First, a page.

Abstract: There is limited evidence of health interventions impact on cognitive function and educational outcomes. We build on two prior systematic reviews to conduct a meta-analysis, exploring the effects of one of the most consequential health interventions, malaria chemoprevention, on education outcomes. We pool data from nine study treatment groups (N=4, 075) and outcomes across four countries. We find evidence of a positive effect (Cohen's d = 0.12, 95% CI [0.08, 0.16]) on student cognitive function, achieved at low cost. These results show that malaria chemoprevention can be highly cost effective in improving some cognitive skills, such as sustained attention. Moreover, we conduct simulations using a new common metric (learning-adjusted years of development) to compare cost-effectiveness across diverse interventions. While we might expect that traditional education interventions provide an immediate learning gain, health interventions such as malaria prevention can have surprisingly cost-effective education benefits, enabling children to achieve their full human capital potential.
    Date: 2023–03
  8. By: Liu, K.; Prommawin, B.; Schroyen, F.
    Abstract: Exploiting the 2001 universal health insurance reform in Thailand as a source of identification, we estimate the effects of health insurance coverage on agricultural production decisions and welfare. Our estimates suggest that the reform led to long-run increases in total cultivation investments and output, and that households shifted their cultivation portfolio towards riskier crops. We explain these findings using a model of agricultural investment, highlighting the important roles of health insurance in terms of mitigating background medical expenditure risk and improving health. We also find that the reform improved households’ welfare by reducing debts and defaults on loans.
    Keywords: Health insurance, Risk-taking, Cultivation, Investments.
    JEL: D1 G5 H51 I13 Q12
    Date: 2023–03–20
  9. By: Gabriel, Sherwin
    Abstract: Micronutrient deficiencies (MND) remain an important challenge in the 21st century, complicated by climate, economic, and demographic change. However, the lack of recent and reliable survey data challenge understanding of the magnitude and risks posed by MNDs. We examine projections of food availability to 2050, for 49 African countries, under various climate and socio-economic futures, using a global, multi-market partial equilibrium model. Food availability is used to estimate micronutrient availability, accounting for edible portions, nutrient loss, and country-specific characteristics of consumed foods. Projections from an ensemble of sixty scenarios are analysed and assessed against recommended daily intake to gauge nutrient adequacy. Of the panel of 13 micronutrients analysed, inadequate calcium, vitamin A, riboflavin, folate, and zinc appear to be the most prevalent in 2050. Further, estimates are sensitive to socio-economic growth, which have stronger effects on households' food availability than changes in production driven by alternative greenhouse gas concentrations. As the composition of micronutrient availability by crop varies by country, the characteristics of specific food projections need to be considered when recommending interventions in the food system. The method can also be used to assess alternative scenarios of dietary evolution, and whether food system interventions to enhance nutrient density or availability may meaningfully reduce shortfalls in nutrient availability. The analysis is limited to national average food availability, and further disaggregation of household food availability, by geography or income group, allows for more specific identification of MNDs, and for appropriate interventions.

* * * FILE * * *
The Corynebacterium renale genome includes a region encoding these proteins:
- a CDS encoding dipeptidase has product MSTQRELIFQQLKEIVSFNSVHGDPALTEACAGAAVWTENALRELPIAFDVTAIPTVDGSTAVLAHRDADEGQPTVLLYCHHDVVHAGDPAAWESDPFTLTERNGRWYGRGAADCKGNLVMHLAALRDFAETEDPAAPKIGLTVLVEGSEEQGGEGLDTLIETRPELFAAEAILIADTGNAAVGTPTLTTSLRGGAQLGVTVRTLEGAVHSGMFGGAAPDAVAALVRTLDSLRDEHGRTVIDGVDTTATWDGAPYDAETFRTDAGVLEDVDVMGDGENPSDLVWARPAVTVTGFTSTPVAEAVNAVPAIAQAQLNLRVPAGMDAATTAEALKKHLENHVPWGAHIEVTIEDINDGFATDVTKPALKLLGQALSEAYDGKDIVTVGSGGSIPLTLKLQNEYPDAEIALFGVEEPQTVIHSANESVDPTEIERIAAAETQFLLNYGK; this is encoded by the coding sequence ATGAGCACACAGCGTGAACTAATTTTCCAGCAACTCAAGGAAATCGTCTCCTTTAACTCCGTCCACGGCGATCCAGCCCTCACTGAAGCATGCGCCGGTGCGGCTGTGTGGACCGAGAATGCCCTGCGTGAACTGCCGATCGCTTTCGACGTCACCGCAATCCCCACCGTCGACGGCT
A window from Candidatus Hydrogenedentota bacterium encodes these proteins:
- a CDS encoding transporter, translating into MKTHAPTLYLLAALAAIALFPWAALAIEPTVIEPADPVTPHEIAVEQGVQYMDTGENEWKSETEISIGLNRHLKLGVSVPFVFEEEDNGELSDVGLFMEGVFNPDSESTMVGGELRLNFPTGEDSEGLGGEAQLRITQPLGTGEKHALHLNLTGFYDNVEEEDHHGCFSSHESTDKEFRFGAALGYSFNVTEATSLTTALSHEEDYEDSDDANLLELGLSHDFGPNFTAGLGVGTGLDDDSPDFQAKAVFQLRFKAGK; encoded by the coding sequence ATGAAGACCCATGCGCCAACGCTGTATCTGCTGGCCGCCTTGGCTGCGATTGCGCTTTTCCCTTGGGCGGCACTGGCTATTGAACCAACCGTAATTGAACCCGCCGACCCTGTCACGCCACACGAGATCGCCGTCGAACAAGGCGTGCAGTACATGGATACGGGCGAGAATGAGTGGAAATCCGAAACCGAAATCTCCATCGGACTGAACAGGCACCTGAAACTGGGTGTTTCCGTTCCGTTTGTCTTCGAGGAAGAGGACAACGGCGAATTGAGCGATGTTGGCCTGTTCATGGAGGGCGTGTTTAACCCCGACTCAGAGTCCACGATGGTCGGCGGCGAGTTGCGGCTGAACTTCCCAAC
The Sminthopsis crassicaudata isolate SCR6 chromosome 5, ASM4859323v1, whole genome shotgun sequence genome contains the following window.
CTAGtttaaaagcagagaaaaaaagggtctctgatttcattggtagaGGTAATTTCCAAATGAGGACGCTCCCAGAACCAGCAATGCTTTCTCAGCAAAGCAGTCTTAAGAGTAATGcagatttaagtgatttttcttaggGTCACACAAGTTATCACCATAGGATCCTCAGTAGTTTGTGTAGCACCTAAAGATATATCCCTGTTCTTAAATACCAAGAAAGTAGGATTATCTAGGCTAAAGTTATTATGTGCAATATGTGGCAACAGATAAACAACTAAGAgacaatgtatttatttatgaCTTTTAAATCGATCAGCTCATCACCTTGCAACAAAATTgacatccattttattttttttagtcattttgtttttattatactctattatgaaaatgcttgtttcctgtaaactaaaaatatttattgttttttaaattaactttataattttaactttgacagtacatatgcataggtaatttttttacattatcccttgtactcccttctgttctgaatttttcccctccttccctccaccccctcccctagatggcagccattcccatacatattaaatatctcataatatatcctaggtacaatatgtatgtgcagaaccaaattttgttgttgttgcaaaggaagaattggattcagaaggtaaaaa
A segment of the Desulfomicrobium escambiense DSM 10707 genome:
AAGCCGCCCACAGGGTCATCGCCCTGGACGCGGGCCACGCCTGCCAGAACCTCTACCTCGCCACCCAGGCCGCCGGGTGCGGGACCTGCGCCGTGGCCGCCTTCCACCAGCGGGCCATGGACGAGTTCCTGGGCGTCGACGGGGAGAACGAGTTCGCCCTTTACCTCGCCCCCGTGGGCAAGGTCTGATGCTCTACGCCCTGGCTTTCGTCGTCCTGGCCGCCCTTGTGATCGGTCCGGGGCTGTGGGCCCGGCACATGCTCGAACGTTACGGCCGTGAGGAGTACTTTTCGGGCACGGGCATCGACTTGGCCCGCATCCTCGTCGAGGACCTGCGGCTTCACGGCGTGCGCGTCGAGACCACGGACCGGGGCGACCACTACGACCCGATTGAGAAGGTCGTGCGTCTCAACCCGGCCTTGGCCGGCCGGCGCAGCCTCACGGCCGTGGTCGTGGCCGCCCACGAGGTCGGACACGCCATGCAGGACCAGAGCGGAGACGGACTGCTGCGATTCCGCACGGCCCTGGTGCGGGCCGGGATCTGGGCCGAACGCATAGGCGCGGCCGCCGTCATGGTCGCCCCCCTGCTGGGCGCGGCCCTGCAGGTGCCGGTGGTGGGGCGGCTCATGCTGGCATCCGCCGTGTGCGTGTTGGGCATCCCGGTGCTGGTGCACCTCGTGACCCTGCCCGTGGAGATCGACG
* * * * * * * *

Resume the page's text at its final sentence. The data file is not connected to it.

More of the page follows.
Keywords: Environmental Economics and Policy, Food Security and Poverty
    Date: 2022
  10. By: Désiré Avom (Université de Yaoundé II); Gilles Dufrénot (AMSE - Aix-Marseille Sciences Economiques - EHESS - École des hautes études en sciences sociales - AMU - Aix Marseille Université - ECM - École Centrale de Marseille - CNRS - Centre National de la Recherche Scientifique, CEPII - Centre d'Etudes Prospectives et d'Informations Internationales - Centre d'analyse stratégique); Sylvie Eyeffa (Université de Yaoundé II)
    Abstract: This paper investigates whether or not the access to and use of ICT can help African countries reduce their growth inefficiencies. Inefficiency is measured, on the one hand, by the gap between a country's growth rate and its own frontier, and on the other hand by the relative position of each country compared to the best achievers. We find that if countries were doing a better job of controlling corruption and improving citizen participation in politics, they would achieve higher growth efficiency performance by using ICT. When countries are compared with each other, considering the growth "frontier" as countries in the sample, then growth differentials are explained primarily by non-ICT factors of growth (human capital, schooling rates, capital growth rates, etc.). The role of ICT factors is secondary. But they contribute to growth to a greater extent for the best achievers (compared to the lowest and middle achievers) because they are better endowed with ICT factors than the others.
    Keywords: ICT, African countries, growth inefficiency, frontier, quantiles
    Date: 2023–03–01